While everyone downstairs is preparing baskets for the fundraiser, Kenny is in his bedroom with his half-Jewish girlfriend, Mimi (Hannah Marks). Hannah is another fairly familiar character: The sexually eager teenage girl. She wants to have sex with Kenny because, for the six months they've been together, he's never tried to pressure her. When she gives him a box of condoms, Kenny panics at the thought of having sex with a girl so he runs to the bathroom, claiming he wants to make an entrance. Standing in front of the mirror, Kenny has a conversation with a hot shirtless model he's conjured from the back of a magazine. The imagined model encourages him to come out, but Kenny knows his mother will kill him. When he flushes a row of condoms, the toilet overflows, weakening the ceiling downstairs, which somehow leads to the condoms dropping into the room below. It's basically an announcement that Kenny and Mimi were not doing schoolwork.

Eileen's nemesis, Marcia Worthman (Sarayu Blue), helps fan the rumors that Kenny is having sex, which mortifies Eileen. The Real O'Neals takes place in a very kind of specific community — an Irish Catholic one — so I understand that it may not be the most diverse show. Still, it's interesting to see that Eileen's mortal enemy is a woman of color; Marcia seems to be the only nonwhite character in the casts. She also shows up to the fundraiser in a form-fitting red dress with bright diamond rings. It's too early to tell for sure, but so far, Marcia checks off all the boxes for Mean Girl Frenemy: Catty, shapely, and flashy.

At the church's Bingo Bonanza, Eileen sticks Kenny and Mimi on babysitting duties in the nursery, hoping to teach them a lesson about having sex too early. It's too much for Kenny, who realizes he can't keep lying about his sexuality. He tries to tell his dad, but Pat misunderstands when Kenny tells him he's afraid of vaginas. Pat thinks the discussion calls for a family meeting; he's tired of their lack of honesty and communication, so he gathers everyone in the kitchen for some group confessions. Pat and Eileen have been in counseling for a year and are getting a divorce. Jimmy is anorexic. Shannon is a thief and used the money she collected for Ethiopia to buy a car. And finally, Kenny admits he's gay. Eileen refuses to believe it until Jodi (Mary Hollis Inboden), who used to be married to Pat's brother, pulls back the partition that separates the kitchen from the rest of the church. The entire congregation has heard all of their secrets.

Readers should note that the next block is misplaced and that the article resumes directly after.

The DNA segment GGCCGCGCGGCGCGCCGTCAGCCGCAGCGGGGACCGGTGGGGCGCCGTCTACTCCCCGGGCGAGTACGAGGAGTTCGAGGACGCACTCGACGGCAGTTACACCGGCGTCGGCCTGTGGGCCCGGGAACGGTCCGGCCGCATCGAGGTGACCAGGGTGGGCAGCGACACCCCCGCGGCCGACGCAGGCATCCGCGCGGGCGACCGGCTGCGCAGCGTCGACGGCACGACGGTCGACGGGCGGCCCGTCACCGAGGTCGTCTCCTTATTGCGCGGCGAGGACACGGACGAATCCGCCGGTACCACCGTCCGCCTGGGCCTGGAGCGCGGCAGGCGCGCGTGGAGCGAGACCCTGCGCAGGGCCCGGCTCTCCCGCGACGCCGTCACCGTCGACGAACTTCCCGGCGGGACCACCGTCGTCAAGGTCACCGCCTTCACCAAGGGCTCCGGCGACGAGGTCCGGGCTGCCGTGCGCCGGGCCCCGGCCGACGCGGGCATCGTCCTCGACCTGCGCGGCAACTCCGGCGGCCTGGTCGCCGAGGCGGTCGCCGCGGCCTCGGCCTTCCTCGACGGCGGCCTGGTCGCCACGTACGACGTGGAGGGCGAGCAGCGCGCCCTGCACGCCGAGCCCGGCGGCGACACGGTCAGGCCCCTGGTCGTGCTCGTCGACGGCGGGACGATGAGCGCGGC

Eileen's idea of a perfect family has crumbled. She snaps: Marcia bought Pat's canoe during the fundraiser, so Eileen convinces the family to help her steal it back. She believes that the canoe represents all the good parts of their family before they exposed the truth about themselves. The episode ends with the kids watching television and asking each other what it's like to be anorexic, gay, and a thief.

It's hard to say how groundbreaking The Real O'Neals will be. So far, all of the characters and the show's structure seem very familiar. Galvin is good, and Plimpton is a scene-stealer (she can express so much just by pursing her lips). The big draw so far is the show's focus on his sexuality, and it certainly makes sense center everything around his coming out. In the short term, however, I think it will be more interesting to see how the show handles Jimmy's experience with anorexia. Eating disorders affect a significant number of boys and men, yet the subject doesn't come up often in television. How much more of his storyline will we see? And because this is a sitcom, how careful will the writers be about it?